Having the world’s knowledge at our fingertips is no longer a surprising fact, and the online searching business is finding more and more ways to enable us to look for information.
Google has announced a new iOS keyboard up that puts the search box right into any app you’re using. Meet the Gboard, the free app from Alphabet Inc.’s Google released on Thursday morning.
The company announced the app should go live at any moment in Apple’s App Store. It comes as a worthy challenger for other alternatives on the market, such as Microsoft’s Word Flow and SwiftKey. Let’s not forget the very capable Minuum, Swype, Fleksy, and KuaiBoard.
It’s not that the iPhone keyboard field was deserted, but Gboard has a particular way of standing out in the crowd. Among the many features it offers, the most useful is the integrated Google search box – something Android still awaits for, even though it’s Google’s own mobile operating system.
When you click on the familiar G in the upper left corner of the keyboard, you will see a search box expanding and allowing you to easily look for your bits of information.
As this mode is activated, you will see the three most recent search terms, but as you type, Gboard keeps up with Google’s familiar predictions. The results are displayed as cards over the keyboard.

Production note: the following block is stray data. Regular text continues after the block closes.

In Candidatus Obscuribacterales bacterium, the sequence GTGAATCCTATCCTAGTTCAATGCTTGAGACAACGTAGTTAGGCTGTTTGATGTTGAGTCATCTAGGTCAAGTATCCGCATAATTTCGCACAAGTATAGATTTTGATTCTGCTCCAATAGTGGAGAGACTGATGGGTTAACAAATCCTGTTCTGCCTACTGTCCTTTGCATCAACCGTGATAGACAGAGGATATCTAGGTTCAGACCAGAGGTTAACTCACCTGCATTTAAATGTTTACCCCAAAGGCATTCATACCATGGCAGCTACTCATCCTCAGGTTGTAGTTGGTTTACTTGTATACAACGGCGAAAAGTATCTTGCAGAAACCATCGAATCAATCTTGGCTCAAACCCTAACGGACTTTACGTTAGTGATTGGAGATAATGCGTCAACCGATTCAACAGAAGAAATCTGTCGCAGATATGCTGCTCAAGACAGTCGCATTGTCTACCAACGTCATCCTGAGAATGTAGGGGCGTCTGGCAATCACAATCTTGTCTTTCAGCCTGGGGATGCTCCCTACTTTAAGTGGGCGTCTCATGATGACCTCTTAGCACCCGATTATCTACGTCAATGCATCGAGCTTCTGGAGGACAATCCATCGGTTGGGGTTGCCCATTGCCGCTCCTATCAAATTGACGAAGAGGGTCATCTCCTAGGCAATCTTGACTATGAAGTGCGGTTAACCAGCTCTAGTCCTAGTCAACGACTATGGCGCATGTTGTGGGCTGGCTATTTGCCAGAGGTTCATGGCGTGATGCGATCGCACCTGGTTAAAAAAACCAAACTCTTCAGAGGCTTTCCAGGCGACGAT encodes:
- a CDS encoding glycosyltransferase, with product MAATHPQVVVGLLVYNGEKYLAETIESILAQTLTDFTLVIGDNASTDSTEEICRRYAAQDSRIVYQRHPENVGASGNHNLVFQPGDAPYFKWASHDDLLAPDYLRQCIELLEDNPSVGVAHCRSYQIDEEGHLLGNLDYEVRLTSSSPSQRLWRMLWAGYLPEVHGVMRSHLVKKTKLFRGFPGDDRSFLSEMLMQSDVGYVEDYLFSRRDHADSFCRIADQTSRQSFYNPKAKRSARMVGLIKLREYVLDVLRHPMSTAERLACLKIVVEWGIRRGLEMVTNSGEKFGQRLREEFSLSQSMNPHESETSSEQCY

After you found your results – links, music lyrics, weather reports, Google Maps locations – you can share them directly in messaging or social apps with a single tap on the result.
Users must also know that since this is Google’s keyboard, Google’s search results will promote Google’s services. Locations will be searched in Google Maps instead of Apple Maps, and music is opened in YouTube instead of iTunes.
At the same time, the results are tied to the Web because the keyboard is yet to be integrated into other popular apps. So if you search for movie tickets, the GBoard will suggest an online store instead of a movie ticket app.
But even without further integrations, the search experience is fast and useful, especially when you’re messaging friends about lunch plans, for example. You never have to leave the app you’re using to be able to share useful information.
Image Source: Tom’s Guide